Art and science are like two sides of the same coin,” Ellis stated in biographical information submitted for this project. That balance—two sides of one coin—can be seen in Ellis’ image, “The Obliterated Place,” created for “The Art of Fire” exhibit. At once the image captures the strength and uniformity of the forest and the vulnerability of the individual trees. It is a place of solitude, escape and rebirth.
For Ellis, time spent interacting with scientists and managers emphasized the similarities and differences between artists and researchers.
“We share an inquisitive nature, but as artists, we have the freedom to explore the subjective, to consider meaning over data, to focus on the personal. In contrast, the scientific method asks ego and meaning to step aside. Experiences are validated when they are repeated,” she explained.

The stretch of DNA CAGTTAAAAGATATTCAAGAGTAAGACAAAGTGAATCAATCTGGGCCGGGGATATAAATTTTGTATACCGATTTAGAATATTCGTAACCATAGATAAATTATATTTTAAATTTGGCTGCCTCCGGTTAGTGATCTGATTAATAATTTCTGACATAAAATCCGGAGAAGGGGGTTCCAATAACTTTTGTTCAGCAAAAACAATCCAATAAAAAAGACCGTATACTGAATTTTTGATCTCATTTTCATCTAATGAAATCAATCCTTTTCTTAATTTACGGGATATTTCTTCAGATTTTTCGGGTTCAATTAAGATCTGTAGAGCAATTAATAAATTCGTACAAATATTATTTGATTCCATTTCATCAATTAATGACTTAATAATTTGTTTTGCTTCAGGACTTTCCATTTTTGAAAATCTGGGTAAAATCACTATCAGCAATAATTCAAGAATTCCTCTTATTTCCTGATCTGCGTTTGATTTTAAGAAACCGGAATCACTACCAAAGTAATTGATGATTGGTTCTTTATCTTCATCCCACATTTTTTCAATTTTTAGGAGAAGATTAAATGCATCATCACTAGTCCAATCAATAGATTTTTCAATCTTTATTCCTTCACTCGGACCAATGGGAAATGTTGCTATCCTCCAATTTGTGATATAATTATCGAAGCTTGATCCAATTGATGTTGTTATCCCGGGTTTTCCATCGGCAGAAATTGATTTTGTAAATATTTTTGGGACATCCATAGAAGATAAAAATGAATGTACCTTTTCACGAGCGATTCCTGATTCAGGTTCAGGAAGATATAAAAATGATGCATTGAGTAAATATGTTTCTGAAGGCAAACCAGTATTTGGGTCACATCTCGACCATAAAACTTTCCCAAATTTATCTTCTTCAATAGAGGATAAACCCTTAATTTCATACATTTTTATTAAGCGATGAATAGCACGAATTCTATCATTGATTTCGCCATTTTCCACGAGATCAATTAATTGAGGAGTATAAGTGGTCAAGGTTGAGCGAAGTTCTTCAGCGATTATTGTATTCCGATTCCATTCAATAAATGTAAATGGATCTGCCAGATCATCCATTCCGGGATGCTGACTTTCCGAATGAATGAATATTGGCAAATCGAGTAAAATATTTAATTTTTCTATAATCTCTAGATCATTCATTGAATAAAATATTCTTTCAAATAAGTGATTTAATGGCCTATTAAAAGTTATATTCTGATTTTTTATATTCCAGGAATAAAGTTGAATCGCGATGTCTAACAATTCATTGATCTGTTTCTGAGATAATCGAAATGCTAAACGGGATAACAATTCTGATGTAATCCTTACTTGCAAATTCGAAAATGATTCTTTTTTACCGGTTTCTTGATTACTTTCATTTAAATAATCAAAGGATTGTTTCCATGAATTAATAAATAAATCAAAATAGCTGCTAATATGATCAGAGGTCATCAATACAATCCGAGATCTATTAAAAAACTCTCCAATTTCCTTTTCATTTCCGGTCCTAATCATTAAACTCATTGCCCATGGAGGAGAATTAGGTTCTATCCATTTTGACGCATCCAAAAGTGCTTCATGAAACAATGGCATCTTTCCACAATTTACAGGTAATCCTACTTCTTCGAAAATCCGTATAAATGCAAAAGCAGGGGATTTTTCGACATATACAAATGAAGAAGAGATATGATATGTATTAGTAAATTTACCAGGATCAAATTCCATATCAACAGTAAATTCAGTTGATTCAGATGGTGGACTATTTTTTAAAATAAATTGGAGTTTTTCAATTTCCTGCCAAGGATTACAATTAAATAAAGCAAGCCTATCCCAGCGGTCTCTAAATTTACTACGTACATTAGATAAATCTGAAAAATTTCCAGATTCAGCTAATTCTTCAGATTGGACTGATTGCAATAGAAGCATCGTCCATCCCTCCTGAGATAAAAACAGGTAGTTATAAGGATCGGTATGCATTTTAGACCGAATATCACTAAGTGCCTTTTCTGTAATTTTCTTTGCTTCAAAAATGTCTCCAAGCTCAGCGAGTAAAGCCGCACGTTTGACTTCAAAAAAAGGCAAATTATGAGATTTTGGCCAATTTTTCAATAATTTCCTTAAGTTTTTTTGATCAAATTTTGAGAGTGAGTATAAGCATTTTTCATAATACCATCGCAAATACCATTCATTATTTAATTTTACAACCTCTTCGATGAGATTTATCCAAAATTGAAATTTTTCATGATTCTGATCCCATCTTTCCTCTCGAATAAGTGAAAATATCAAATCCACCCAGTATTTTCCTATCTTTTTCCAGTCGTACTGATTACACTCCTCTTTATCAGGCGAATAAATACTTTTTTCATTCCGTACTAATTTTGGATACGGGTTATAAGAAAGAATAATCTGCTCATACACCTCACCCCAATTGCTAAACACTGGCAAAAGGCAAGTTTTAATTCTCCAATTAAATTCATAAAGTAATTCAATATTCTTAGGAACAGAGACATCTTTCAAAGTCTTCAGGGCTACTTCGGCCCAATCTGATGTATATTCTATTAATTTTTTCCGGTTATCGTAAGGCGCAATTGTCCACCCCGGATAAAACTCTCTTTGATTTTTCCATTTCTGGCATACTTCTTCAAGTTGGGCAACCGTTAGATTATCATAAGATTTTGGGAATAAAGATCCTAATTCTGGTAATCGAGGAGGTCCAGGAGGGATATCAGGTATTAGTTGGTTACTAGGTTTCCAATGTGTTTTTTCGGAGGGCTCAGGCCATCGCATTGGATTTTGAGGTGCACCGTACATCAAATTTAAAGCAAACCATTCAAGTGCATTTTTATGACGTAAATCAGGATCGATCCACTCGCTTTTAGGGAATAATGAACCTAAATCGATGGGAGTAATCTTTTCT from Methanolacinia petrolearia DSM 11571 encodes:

Born in Rapid City, South Dakota, Ellis earned her Master of Fine Arts degree from San Francisco Art Institute in 2008, and moved to Alaska in 2010. In her work with fire she is particularly interested in the change that fire brings to the landscape, and inspired by “what is left in the seeming ruins of it.”